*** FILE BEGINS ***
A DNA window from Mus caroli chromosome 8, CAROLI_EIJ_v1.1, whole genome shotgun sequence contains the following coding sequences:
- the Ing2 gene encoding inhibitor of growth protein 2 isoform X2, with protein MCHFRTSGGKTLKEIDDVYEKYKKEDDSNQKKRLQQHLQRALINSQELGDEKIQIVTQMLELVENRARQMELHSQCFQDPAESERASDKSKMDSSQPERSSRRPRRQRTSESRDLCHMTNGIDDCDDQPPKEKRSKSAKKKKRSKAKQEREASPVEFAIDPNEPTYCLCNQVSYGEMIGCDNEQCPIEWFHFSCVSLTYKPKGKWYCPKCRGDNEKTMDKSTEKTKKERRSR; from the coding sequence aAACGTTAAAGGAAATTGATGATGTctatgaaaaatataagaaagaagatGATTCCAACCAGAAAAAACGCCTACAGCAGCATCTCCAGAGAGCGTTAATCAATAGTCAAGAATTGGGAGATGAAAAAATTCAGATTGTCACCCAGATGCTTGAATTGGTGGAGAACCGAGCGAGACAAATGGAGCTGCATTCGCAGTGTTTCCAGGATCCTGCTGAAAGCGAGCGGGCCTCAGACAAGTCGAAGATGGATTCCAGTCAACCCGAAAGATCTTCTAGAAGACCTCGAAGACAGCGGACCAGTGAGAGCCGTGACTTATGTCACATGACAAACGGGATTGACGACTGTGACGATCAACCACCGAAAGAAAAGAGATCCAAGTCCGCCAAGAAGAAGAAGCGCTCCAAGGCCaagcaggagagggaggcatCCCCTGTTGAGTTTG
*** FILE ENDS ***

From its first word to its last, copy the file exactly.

A DNA window from Mus caroli chromosome 8, CAROLI_EIJ_v1.1, whole genome shotgun sequence contains the following coding sequences:
- the Ing2 gene encoding inhibitor of growth protein 2 isoform X2, with protein MCHFRTSGGKTLKEIDDVYEKYKKEDDSNQKKRLQQHLQRALINSQELGDEKIQIVTQMLELVENRARQMELHSQCFQDPAESERASDKSKMDSSQPERSSRRPRRQRTSESRDLCHMTNGIDDCDDQPPKEKRSKSAKKKKRSKAKQEREASPVEFAIDPNEPTYCLCNQVSYGEMIGCDNEQCPIEWFHFSCVSLTYKPKGKWYCPKCRGDNEKTMDKSTEKTKKERRSR; from the coding sequence aAACGTTAAAGGAAATTGATGATGTctatgaaaaatataagaaagaagatGATTCCAACCAGAAAAAACGCCTACAGCAGCATCTCCAGAGAGCGTTAATCAATAGTCAAGAATTGGGAGATGAAAAAATTCAGATTGTCACCCAGATGCTTGAATTGGTGGAGAACCGAGCGAGACAAATGGAGCTGCATTCGCAGTGTTTCCAGGATCCTGCTGAAAGCGAGCGGGCCTCAGACAAGTCGAAGATGGATTCCAGTCAACCCGAAAGATCTTCTAGAAGACCTCGAAGACAGCGGACCAGTGAGAGCCGTGACTTATGTCACATGACAAACGGGATTGACGACTGTGACGATCAACCACCGAAAGAAAAGAGATCCAAGTCCGCCAAGAAGAAGAAGCGCTCCAAGGCCaagcaggagagggaggcatCCCCTGTTGAGTTTG